Post, E.L. (1936) Finite combinatory processes -- formulation 1. Journal of Symbolic Logic, 1(3), 103-105. info:/

  • September 8, 2014
  • 01:17 PM
  • 189 views

Fingertips can actually perform calculations

by Usman Paracha in SayPeople

Main Point:

Nerve endings on our fingertips have the same ability of performing complex neural computations as we can find in our brain.

Published in:

Nature Nanotechnology

Study Further:

Researchers have found that our fingertips are able to differentiate the edges and this process of getting knowledge of orientation of edges is performed by both touch and visual senses. Most of these senses and computations occur in the brain as it contains cells of both touch and see that are s........ Read more »

  • September 2, 2014
  • 10:41 AM
  • 220 views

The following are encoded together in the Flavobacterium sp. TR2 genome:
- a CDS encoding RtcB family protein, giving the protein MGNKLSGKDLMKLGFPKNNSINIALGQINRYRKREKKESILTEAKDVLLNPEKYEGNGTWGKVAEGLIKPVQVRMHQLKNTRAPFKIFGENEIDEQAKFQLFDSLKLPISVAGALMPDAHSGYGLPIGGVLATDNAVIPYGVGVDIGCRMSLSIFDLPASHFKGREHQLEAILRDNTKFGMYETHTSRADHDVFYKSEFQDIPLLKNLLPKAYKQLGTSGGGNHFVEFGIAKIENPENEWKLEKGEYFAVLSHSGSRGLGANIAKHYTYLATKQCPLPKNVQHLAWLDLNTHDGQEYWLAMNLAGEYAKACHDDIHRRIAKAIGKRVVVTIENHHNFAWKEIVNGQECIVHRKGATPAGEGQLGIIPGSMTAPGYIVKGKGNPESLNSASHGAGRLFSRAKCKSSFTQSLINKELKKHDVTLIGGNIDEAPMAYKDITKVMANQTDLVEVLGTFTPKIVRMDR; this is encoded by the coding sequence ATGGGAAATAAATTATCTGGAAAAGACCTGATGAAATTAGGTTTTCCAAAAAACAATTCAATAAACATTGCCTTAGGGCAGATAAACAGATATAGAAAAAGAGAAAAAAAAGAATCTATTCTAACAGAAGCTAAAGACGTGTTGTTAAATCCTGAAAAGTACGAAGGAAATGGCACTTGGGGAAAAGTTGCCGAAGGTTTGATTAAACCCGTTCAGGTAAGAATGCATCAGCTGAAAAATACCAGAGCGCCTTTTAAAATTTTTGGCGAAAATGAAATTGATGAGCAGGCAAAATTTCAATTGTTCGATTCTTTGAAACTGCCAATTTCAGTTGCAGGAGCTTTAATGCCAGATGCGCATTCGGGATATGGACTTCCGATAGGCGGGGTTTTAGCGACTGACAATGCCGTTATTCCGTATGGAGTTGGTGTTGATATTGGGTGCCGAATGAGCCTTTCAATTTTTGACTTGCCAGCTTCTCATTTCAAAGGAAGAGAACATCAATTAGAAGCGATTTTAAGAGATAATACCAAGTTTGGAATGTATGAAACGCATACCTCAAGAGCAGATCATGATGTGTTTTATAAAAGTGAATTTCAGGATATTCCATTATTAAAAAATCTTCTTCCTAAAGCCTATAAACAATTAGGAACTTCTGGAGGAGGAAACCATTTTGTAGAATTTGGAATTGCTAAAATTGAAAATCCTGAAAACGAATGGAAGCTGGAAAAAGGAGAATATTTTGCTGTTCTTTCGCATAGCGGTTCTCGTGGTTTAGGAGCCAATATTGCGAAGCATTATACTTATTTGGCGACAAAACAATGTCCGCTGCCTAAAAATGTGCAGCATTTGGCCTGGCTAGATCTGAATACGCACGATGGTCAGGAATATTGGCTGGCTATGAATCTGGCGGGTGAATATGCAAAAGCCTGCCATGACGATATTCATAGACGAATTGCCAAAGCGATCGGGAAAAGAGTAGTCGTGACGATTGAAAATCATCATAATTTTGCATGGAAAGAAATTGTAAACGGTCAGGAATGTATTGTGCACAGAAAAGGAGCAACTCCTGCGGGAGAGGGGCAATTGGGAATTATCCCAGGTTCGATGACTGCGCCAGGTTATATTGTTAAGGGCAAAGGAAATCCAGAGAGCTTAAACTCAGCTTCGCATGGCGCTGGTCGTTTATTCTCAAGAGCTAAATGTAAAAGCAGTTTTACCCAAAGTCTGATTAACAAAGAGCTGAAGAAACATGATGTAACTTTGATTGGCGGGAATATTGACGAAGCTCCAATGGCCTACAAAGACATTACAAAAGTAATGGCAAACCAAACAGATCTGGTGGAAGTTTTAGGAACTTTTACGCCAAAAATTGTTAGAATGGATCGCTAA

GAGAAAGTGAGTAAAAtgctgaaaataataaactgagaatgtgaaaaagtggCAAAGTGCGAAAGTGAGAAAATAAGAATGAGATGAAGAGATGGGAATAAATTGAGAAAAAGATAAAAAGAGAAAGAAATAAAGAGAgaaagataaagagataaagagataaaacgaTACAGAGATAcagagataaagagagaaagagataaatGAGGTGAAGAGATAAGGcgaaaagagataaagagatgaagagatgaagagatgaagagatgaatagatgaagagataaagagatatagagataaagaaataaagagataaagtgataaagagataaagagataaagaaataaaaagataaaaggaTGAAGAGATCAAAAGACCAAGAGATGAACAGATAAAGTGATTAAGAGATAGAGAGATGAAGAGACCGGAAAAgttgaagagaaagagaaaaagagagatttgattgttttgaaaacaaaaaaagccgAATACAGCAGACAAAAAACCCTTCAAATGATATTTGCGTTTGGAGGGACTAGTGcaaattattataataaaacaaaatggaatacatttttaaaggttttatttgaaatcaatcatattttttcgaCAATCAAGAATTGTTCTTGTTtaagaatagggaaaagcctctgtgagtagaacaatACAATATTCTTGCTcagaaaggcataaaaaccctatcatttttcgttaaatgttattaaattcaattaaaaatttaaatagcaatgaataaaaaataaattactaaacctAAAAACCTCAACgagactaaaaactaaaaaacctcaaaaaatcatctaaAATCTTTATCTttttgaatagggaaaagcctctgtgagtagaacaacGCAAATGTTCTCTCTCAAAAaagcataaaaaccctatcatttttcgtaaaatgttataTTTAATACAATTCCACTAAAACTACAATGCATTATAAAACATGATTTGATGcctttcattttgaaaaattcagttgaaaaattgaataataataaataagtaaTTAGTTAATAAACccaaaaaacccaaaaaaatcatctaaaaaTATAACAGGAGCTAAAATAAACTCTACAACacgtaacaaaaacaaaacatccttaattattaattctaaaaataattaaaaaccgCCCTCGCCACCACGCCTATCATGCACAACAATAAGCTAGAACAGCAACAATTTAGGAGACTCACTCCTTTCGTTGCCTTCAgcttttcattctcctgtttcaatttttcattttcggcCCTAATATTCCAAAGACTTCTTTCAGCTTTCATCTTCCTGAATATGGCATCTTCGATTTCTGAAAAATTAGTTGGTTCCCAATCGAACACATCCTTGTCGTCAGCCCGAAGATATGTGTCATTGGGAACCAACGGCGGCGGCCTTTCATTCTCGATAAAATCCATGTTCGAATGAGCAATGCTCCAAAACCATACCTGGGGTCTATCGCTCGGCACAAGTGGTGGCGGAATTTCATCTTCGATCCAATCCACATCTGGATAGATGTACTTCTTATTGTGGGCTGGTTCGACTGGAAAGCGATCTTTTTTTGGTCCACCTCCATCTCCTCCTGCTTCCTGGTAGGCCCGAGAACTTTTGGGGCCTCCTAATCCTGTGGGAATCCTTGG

Pigeon Gamblers Treat Risk Just Like Humans Do

by Elizabeth Preston in Inkfish

If you watch poker coverage on television, you probably won’t hear the commentators compare players to pigeons. Maybe they should. The birds don’t play a great game of hold ‘em, but the way they think about risk might be strikingly similar to the way we do. Researchers discovered this by putting humans and birds through […]The post Pigeon Gamblers Treat Risk Just Like Humans Do appeared first on Inkfish.... Read more »

Ludvig EA, Madan CR, Pisklak JM, & Spetch ML. (2014) Reward context determines risky choice in pigeons and humans. Biology letters, 10(8). PMID: 25165453  

  • September 1, 2014
  • 11:15 PM
  • 259 views

Falsifiability and Gandy’s variant of the Church-Turing thesis

by Artem Kaznatcheev in Evolutionary Games Group